By Anthony Gonzalez firstname.lastname@example.org
June 4, 2014
Trustees with the Elkin Public Library gathered in an emergency session last Thursday and learned the Elkin Board of Commissioners is seeking to use $30,000 from the trust fund of a deceased person to offset the library’s special appropriation request of $85,000, even though the town of Elkin expects a significant budget surplus.
According to records, the trust fund of the late James Lillard was willed in the 1980s to the town of Elkin to use for the library. The town fully controls fund use. The fund has $60,000 remaining in the account. Commissioners seek to withdraw $30,000 annually over the next two years and deduct the amount from the library’s special appropriation request.
If the proposed 2014-2015 budget is passed and the same is done the following year, the Lillard Fund would be depleted in two years.
The maneuver by commissioners comes at a time with Elkin expecting a budget surplus of $214,295.
According to the Elkin Board of Commissioners, the aid the town is providing the branch is disproportionate compared to other library facilities throughout the 13-branch Northwest Regional Library network who receive a bulk of support from county funds.
According to a report provided by the town, the Elkin branch ranked the lowest of any branch to receive aid from the county (48.94 percent). In contrast, a branch with a similar operating budget in Stokes County receives almost 90 percent of county aid.
Of aid from municipalities, the report also showed in 2013 the town of Elkin contributed 39.5 percent ($85,872) of the total operating budget ($217,394) for the Elkin branch. Only one municipality throughout the 13-branch network contributed higher, the city of Mount Airy, who contributed 39.69 percent of the library budget for its branch. Of the remaining 11 branches in the NWRL, eight branches received less than 10 percent funding from local municipalities.
Elkin commissioners said the library has two years to find an alternative funding source for the $30,000 they’re removing from the Lillard Fund.
“We’ll still be there to support the library, but we can’t keep doing as much,” said Commissioner Skip Whitman during a recent budget workshop.
The NWRL serves public libraries in Alleghany, Stokes, Surry and Yadkin counties.
“We can’t make up that amount ($30,000), even with two years,” Martha Smith, librarian for the Elkin Public Library, told trustees. “If we don’t find an alternative solution, we’re going to see future staff cuts, reduced hours, even potentially reduced days of operation for the branch.”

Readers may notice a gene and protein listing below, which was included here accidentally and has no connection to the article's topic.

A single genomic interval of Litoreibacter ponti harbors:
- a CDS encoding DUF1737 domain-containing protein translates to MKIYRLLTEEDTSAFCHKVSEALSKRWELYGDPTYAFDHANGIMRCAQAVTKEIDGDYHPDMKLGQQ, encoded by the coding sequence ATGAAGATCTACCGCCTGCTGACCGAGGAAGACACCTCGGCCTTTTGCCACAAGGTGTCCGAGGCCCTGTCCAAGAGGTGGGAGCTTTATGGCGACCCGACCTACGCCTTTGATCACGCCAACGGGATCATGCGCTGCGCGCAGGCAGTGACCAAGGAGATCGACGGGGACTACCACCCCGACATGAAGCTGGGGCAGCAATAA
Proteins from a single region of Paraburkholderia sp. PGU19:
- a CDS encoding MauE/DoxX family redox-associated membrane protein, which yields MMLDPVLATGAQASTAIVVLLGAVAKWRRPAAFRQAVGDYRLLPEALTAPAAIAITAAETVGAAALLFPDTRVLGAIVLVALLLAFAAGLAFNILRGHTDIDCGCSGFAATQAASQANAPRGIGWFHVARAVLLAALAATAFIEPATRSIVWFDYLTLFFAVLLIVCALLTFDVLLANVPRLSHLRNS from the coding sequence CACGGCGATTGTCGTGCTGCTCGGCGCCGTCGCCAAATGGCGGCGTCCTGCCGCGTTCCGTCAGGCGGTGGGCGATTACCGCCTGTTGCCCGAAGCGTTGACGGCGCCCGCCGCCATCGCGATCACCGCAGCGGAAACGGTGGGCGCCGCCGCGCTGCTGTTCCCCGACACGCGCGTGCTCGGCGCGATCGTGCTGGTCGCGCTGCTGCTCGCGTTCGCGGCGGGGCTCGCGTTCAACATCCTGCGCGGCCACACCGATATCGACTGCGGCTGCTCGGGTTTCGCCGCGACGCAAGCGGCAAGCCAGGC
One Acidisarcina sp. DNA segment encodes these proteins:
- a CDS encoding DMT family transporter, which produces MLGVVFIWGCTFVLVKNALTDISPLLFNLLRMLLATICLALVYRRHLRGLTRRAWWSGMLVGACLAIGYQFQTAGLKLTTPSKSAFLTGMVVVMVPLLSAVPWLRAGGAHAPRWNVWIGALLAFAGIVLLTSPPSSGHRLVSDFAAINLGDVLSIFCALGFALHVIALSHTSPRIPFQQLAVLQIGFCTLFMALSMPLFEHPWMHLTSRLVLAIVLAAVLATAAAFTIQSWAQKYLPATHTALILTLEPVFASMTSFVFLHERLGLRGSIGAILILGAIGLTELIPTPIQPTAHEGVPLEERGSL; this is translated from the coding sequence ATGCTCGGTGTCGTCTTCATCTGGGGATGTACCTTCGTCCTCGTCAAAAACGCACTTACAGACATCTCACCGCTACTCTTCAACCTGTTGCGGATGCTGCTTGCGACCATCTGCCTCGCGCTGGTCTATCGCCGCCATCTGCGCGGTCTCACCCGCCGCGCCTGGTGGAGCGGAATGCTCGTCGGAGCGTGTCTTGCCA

“The town isn’t doing anything wrong though by pressuring us to find other solutions. They’re facing reality with their responsibility, and that’s something we need to get a grip on ourselves,” said Trustee Dan Whelan to other trustees. “However, the town can’t forget the library is an economic development engine for Elkin. We have so many people who come into town often shopping in downtown businesses or other locations in Elkin.”
“We pay taxes,” said Trustee Richard Brinegar. “I understand the message they’re sending, but we’ve paid into this too as taxpayers… We need this library. We need to get ahead on this.”
“I think it’s time for us to see if we can all meet with commissioners and provide them a presentation and a Q&A session so they can have accurate information to base their support according to who uses this library, why we ask for money, and how we spend this money,” said Trustee Carol McDowell. “There are a lot of misconceptions on what we do here with the town… We need to have a stronger relationship with the town. We also need to do a better job, all of us, at being trustees.”
Mayor Lestine Hutchens said due to time constraints that it was not possible to gather commissioners for an emergency session for a trustee presentation.
“I can call for an emergency session, but I can’t guarantee a quorum with this short notice. It makes no sense for trustees to meet with me and the town manager because in reality on this matter, we both have no vote in this budget. In that case, it’s best for trustees to show up and speak at the public hearing,” said Hutchens.
When asked if library trustees could be added to the agenda prior to the public hearing on June 9 for a short presentation, Hutchens said this week that the agenda for the June 9 Town Hall meeting already was set. “Had trustees reached out last Friday (the day after their meeting), it’s possible we would’ve gotten them agenda time. However, I wasn’t contacted until Tuesday. Nobody from the town was contacted until Tuesday either.”
Anthony Gonzalez may be reached at 336-835-1513 or on Twitter @newsgonz.